Date: October 22, 2016
“You will hear words this morning in memory of an involved citizen, one who had an aspirational view for the greatness and goodness of America before ever there was a United States as an independent country. You will hear of competence, leadership, and heroism. As Warren’s biographer, I will add something of the man and of the person – his humor and wit.
As a young physician Warren visited Connecticut in 1766, pursuing a plan to build a sanitarium based on a mineral spring.
Warren likely penned this anecdote at the time: “The story is told of a number of people who hired a man to go to Stafford, Connecticut, to bring back mineral water. He filled a thirty-gallon cask, sold the water all the way back to Massachusetts at one dollar per gallon, and by refilling it at each brook along the route, managed to dispose of one hundred and sixty gallons… [T]he people believing it genuine, soon found the salutary effects thereof.”
The humorous story had a purpose. It draws the listener to the conclusion that if you are to be cured by the waters of Stafford, you must physically go there.
As fate would have it, little became of Warren’s interest in Stafford Spa. He evidently decided that his new Patriot friends, those at St. Andrew’s Lodge, and he himself were not generally of the spa-going sort.
About seventy-five miles southwest of Boston, it was the furthest he was ever to venture from home. But words, thoughts, and deeds toward being a better person and aimed at building a just society, have a way of going further than three score and fifteen milestones along a New England country road.
Wit and humor were part of Warren’s appeal, convivial for friends and bridging over to opponents. He got serious things done and often had an infectiously light touch in doing so. As Masonic brother Perez Morton said in a previous eulogy of Warren in 1776, “…he had the happy talent of addressing his subject both to the understanding and the passions; from the one he forced conviction, from the other he stole assent.”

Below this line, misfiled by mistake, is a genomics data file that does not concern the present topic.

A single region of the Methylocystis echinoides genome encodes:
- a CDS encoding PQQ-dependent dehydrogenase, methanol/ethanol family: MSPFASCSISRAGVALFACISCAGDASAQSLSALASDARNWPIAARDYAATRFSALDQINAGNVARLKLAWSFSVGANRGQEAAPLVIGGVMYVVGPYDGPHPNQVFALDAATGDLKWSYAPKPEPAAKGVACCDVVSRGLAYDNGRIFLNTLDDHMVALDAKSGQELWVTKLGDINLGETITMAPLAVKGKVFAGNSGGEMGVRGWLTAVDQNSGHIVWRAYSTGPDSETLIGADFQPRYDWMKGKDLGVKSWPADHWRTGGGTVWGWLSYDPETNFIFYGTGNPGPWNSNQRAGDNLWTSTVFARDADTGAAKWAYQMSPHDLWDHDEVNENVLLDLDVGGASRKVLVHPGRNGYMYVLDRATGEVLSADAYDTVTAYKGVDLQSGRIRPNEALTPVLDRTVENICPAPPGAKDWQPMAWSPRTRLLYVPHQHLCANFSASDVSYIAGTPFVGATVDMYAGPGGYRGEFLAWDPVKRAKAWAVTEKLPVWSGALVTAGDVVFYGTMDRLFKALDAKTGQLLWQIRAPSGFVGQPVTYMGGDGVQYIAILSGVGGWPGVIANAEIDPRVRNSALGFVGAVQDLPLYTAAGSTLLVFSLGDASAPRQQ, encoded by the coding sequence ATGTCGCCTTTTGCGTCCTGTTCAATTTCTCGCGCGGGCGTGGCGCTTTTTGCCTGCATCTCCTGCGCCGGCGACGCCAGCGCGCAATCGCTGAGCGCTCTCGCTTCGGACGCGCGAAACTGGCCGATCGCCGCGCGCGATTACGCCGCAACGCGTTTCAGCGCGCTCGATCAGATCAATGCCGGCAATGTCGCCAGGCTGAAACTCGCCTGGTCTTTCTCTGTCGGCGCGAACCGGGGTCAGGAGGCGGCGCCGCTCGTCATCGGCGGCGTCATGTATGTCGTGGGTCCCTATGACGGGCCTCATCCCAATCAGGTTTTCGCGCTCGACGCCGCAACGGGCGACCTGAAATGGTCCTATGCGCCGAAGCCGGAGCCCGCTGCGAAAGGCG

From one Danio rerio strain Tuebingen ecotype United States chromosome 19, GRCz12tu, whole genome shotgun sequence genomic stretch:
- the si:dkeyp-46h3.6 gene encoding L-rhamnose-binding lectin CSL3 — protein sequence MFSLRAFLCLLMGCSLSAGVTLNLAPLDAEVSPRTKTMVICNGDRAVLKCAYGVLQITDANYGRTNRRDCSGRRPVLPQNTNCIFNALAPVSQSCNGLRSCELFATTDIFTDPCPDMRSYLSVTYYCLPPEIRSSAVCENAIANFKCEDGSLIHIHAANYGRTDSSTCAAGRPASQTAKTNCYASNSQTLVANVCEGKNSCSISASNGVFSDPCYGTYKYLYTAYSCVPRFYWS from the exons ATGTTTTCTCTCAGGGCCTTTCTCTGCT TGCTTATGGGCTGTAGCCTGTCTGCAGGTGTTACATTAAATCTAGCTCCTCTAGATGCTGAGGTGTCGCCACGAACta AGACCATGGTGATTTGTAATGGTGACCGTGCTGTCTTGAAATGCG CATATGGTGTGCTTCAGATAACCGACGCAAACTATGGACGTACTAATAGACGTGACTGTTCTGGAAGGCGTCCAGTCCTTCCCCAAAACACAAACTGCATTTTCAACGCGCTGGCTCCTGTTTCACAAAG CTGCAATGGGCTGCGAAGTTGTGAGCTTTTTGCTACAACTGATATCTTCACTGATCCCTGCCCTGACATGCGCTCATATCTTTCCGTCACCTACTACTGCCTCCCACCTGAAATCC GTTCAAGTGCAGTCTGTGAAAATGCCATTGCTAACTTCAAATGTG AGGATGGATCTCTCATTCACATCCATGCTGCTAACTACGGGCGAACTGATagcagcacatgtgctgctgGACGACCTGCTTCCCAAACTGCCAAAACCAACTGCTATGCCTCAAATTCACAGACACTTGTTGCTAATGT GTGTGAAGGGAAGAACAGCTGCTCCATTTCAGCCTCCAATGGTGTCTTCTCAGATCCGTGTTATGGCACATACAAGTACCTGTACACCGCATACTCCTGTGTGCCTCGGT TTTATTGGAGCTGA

So here we are, in the 275th year after Warren’s birth, gathered from far and wide to commemorate and perhaps to emulate Joseph Warren. We remember the devoted family member; notable physician; engaged citizen; leading Mason; and, sadly, the heroic American Founder who helped lay the foundation for a new nation he did not live to see.”
Source: Samuel Forman’s remarks as part of the dedication ceremony at Forest Hills Cemetery, Saturday, October 22, 2016. In the photograph Grand Master Waugh is about to unveil the statue, which is perched on a Roxbury puddingstone outcropping anchoring the Warren family grave sites. Descendant George Wildrick, the tall fellow with a beard, stands immediately beside the speaker.
Commentary: Mine was one of several speeches and remarks delivered before an audience of hundreds of Masons and other well-wishers gathered at Forest Hills Cemetery for the dedication and unveiling of the new bronze statue adorning Joseph Warren’s memorial. The keynote address was by the Grand Master of the Massachusetts Grand Lodge, Most Worshipful Harvey J. Waugh. Warren descendant George Wildrick, representing the family, shared words of encouragement for those pursuing creative works telling Warren’s story for modern audiences in a variety of media and venues. Intermittent rain did not dissuade an enthusiastic crowd, the largest I have ever seen for an historical figure interred at Forest Hills.
The bronze statue is by sculptor Robert Schure of Skylight Studios. It is a modern reinterpretation of one by Bartlett dating to 1904. Previous entries here on DrJosephWarren.com provide further details. Masons particularly responsible for creation of the new statue, and working with Forest Hills and the Warren family to revitalize the gravesite, include Robert Vartanian, Stanley Gaw, and Glenn Kubick.